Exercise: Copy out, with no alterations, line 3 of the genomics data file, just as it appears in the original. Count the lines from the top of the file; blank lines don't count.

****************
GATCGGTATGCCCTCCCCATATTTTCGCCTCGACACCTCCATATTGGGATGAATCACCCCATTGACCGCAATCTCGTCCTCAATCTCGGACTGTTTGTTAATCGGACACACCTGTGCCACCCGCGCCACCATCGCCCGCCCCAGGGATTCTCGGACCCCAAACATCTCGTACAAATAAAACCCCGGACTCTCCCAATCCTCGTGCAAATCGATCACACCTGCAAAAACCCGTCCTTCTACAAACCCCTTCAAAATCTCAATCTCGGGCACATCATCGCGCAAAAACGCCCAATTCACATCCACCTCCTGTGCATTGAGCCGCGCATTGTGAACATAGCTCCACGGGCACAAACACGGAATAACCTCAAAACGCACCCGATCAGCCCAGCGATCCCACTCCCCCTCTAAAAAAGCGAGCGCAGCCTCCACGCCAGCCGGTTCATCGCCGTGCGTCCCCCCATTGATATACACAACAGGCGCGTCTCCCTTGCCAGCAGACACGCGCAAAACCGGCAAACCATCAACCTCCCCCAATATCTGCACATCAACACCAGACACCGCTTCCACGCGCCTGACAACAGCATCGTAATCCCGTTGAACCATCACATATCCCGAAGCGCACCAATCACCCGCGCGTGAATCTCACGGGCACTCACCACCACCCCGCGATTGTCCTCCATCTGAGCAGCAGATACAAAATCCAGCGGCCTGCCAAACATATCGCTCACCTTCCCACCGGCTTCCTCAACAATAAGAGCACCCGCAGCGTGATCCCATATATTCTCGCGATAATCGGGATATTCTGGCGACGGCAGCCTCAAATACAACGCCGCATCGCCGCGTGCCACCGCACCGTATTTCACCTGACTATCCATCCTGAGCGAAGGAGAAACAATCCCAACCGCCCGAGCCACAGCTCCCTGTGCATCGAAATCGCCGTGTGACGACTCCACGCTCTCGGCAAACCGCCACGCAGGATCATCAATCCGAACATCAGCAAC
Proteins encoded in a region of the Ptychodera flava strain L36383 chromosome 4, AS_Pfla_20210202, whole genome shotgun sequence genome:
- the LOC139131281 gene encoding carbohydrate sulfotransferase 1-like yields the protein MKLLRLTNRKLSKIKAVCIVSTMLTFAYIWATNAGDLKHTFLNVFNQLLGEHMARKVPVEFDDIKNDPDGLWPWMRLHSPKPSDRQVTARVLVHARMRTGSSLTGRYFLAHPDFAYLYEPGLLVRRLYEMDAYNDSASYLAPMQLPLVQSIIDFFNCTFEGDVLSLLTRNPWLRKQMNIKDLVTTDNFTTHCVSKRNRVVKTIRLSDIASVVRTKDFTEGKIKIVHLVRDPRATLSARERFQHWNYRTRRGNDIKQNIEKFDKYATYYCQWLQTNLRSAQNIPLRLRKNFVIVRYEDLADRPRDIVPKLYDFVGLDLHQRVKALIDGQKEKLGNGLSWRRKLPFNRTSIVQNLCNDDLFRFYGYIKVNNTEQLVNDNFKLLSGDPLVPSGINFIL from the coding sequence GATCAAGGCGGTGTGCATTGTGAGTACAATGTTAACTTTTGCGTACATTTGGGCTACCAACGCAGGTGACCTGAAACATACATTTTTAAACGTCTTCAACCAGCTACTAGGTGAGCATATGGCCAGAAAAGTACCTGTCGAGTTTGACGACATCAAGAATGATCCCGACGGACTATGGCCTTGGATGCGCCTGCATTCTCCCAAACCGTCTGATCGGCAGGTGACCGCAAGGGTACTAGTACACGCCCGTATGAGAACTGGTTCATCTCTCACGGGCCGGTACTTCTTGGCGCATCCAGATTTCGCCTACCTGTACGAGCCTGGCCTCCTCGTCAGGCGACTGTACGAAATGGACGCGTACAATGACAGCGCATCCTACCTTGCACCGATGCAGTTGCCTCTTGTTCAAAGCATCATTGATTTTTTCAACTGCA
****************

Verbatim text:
- the LOC139131281 gene encoding carbohydrate sulfotransferase 1-like yields the protein MKLLRLTNRKLSKIKAVCIVSTMLTFAYIWATNAGDLKHTFLNVFNQLLGEHMARKVPVEFDDIKNDPDGLWPWMRLHSPKPSDRQVTARVLVHARMRTGSSLTGRYFLAHPDFAYLYEPGLLVRRLYEMDAYNDSASYLAPMQLPLVQSIIDFFNCTFEGDVLSLLTRNPWLRKQMNIKDLVTTDNFTTHCVSKRNRVVKTIRLSDIASVVRTKDFTEGKIKIVHLVRDPRATLSARERFQHWNYRTRRGNDIKQNIEKFDKYATYYCQWLQTNLRSAQNIPLRLRKNFVIVRYEDLADRPRDIVPKLYDFVGLDLHQRVKALIDGQKEKLGNGLSWRRKLPFNRTSIVQNLCNDDLFRFYGYIKVNNTEQLVNDNFKLLSGDPLVPSGINFIL from the coding sequence GATCAAGGCGGTGTGCATTGTGAGTACAATGTTAACTTTTGCGTACATTTGGGCTACCAACGCAGGTGACCTGAAACATACATTTTTAAACGTCTTCAACCAGCTACTAGGTGAGCATATGGCCAGAAAAGTACCTGTCGAGTTTGACGACATCAAGAATGATCCCGACGGACTATGGCCTTGGATGCGCCTGCATTCTCCCAAACCGTCTGATCGGCAGGTGACCGCAAGGGTACTAGTACACGCCCGTATGAGAACTGGTTCATCTCTCACGGGCCGGTACTTCTTGGCGCATCCAGATTTCGCCTACCTGTACGAGCCTGGCCTCCTCGTCAGGCGACTGTACGAAATGGACGCGTACAATGACAGCGCATCCTACCTTGCACCGATGCAGTTGCCTCTTGTTCAAAGCATCATTGATTTTTTCAACTGCA